A genomic analysis of the primary tumors and brain metastases of patients has revealed potentially targetable mutations only present in the brain metastases.
An international team of researchers compared genomes from matching pairs of primary tumors and brain metastases, revealing potentially targetable gene mutations present in the brain metastases of patients that were not found in their primary tumors. The results were presented at the 2015 European Cancer Congress (ECC) in Vienna (abstract 2905) and simultaneously published in Cancer Discovery.
While the primary tumors and brain metastases had some overlapping genetic sequences, the analysis revealed that both samples evolved and diverged independently. The genomes of other metastatic sites and regional lymph node samples resembled one another but were very different from those of the brain metastases.
“The genetic divergence suggests that extracranial metastases may not serve as a proxy for clinical decision-making in patients with brain metastases,” Priscilla Brastianos, MD, director of the central nervous system metastasis program at the Massachusetts General Hospital in Boston, told Cancer Network.
Dr. Brastianos also presented the data at ECC.
In 56% of the patients analyzed, the team found genetic alterations in the brain metastases-not found in the primary tumor-that could potentially be targeted with drugs.
“This study confirms the tremendous heterogeneity in metastatic cancer,” said Brastianos. “This divergent evolution has therapeutic implications, as brain metastases have clinically actionable genetic drivers that are not present in the biopsies of the primary tumors.”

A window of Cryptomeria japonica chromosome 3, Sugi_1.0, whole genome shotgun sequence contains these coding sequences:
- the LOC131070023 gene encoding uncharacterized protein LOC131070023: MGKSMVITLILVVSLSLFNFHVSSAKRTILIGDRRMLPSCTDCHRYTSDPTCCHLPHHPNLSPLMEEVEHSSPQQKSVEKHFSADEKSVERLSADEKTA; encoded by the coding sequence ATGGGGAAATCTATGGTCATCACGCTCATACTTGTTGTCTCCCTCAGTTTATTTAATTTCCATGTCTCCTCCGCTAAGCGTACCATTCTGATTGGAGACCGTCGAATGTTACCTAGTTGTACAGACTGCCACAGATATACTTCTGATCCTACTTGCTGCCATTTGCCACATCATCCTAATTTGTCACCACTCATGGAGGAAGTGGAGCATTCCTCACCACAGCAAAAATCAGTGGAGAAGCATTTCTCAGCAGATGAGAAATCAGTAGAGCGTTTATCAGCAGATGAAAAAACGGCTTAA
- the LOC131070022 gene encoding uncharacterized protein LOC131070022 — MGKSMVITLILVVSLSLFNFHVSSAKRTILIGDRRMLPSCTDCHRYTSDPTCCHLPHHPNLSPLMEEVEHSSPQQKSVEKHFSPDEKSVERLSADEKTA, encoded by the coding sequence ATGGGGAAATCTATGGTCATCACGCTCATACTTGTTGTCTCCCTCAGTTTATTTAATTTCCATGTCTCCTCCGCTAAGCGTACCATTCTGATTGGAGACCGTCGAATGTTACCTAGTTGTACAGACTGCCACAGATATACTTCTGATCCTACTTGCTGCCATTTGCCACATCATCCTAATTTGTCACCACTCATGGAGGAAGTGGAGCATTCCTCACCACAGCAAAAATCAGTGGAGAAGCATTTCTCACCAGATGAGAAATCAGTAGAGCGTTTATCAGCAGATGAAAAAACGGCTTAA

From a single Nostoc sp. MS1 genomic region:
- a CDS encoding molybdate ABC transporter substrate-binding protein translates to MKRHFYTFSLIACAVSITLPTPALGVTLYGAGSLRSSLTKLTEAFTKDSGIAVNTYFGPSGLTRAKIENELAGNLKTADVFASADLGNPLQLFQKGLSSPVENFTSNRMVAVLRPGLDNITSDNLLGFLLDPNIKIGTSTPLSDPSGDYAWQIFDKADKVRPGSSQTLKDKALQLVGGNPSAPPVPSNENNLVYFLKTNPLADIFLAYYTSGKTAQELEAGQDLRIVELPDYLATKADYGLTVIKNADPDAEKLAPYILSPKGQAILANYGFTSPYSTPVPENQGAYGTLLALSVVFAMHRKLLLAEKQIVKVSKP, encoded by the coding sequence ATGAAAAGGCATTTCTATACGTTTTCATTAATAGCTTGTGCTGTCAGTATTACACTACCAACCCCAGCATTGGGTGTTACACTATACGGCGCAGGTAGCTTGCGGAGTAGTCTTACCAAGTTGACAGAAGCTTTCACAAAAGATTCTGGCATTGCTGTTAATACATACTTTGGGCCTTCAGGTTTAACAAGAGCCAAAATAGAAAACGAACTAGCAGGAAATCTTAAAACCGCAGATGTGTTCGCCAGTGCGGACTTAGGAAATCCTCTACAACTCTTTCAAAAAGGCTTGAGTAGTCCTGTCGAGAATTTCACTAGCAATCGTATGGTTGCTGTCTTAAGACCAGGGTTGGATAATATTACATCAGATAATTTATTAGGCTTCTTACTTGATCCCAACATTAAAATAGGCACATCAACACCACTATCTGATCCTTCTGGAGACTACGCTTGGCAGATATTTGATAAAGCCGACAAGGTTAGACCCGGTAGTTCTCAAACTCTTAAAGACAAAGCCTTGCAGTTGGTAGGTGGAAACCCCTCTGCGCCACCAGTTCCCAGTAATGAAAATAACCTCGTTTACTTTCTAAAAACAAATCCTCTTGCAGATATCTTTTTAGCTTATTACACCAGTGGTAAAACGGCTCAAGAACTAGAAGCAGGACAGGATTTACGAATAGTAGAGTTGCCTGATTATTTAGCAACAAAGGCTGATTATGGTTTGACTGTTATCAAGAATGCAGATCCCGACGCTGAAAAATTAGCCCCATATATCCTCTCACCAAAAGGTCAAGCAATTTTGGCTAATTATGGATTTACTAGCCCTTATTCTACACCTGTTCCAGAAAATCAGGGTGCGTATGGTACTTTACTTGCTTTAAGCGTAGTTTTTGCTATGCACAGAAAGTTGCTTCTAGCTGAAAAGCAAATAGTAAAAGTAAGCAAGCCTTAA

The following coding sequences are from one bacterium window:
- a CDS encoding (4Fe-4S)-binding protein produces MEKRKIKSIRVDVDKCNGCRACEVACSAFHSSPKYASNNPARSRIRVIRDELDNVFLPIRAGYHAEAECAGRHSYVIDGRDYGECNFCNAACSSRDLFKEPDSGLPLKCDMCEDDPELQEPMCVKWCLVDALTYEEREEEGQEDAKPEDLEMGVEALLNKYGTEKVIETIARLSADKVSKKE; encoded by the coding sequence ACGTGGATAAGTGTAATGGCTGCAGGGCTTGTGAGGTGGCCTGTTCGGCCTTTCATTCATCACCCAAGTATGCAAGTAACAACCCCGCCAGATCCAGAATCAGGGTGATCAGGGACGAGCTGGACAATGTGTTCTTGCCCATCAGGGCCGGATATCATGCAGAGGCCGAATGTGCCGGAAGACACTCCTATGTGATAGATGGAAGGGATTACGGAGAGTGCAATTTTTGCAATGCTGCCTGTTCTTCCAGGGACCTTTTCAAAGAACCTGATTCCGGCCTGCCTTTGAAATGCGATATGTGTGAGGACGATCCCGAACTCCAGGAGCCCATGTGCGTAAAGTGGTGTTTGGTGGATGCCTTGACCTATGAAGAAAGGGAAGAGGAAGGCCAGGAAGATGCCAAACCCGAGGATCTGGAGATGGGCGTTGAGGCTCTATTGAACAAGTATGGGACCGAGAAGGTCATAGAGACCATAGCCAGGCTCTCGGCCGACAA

The researchers performed whole exome sequencing on 104 matched primary tumors, brain metastases, and normal tissue to understand how the genomes of brain metastases evolve from initial primary tumors. For 20 of the patients, the team also had access to metastases in other parts of the body.
The sequencing analysis revealed that 52% of the mutations unique to brain metastases are potentially sensitive to cyclin-dependent kinase (CDK) inhibitors, while 43% of the alterations may be sensitive to PI3K or mTOR inhibitors.
About 8% to 10% of cancer patients go on to develop brain metastases, according to the authors. These tumors are typically quick to progress and there are few therapies-including radiation-that specifically target these central nervous system metastases. “Patients often progress in the brain with stable disease in other parts of the body. Historically, it is unclear if these differential responses are because of inadequate penetration of drugs into the brain vs genetic heterogeneity between the primary tumor and the brain metastases,” Brastianos explained. “Our study suggests that additional oncogenic drivers in the brain metastases may contribute to this clinical divergence.”
Brastianos and her colleagues will now explore whether specific drugs that target the brain metastases–specific mutations could lead to overall survival benefits for these cancer patients.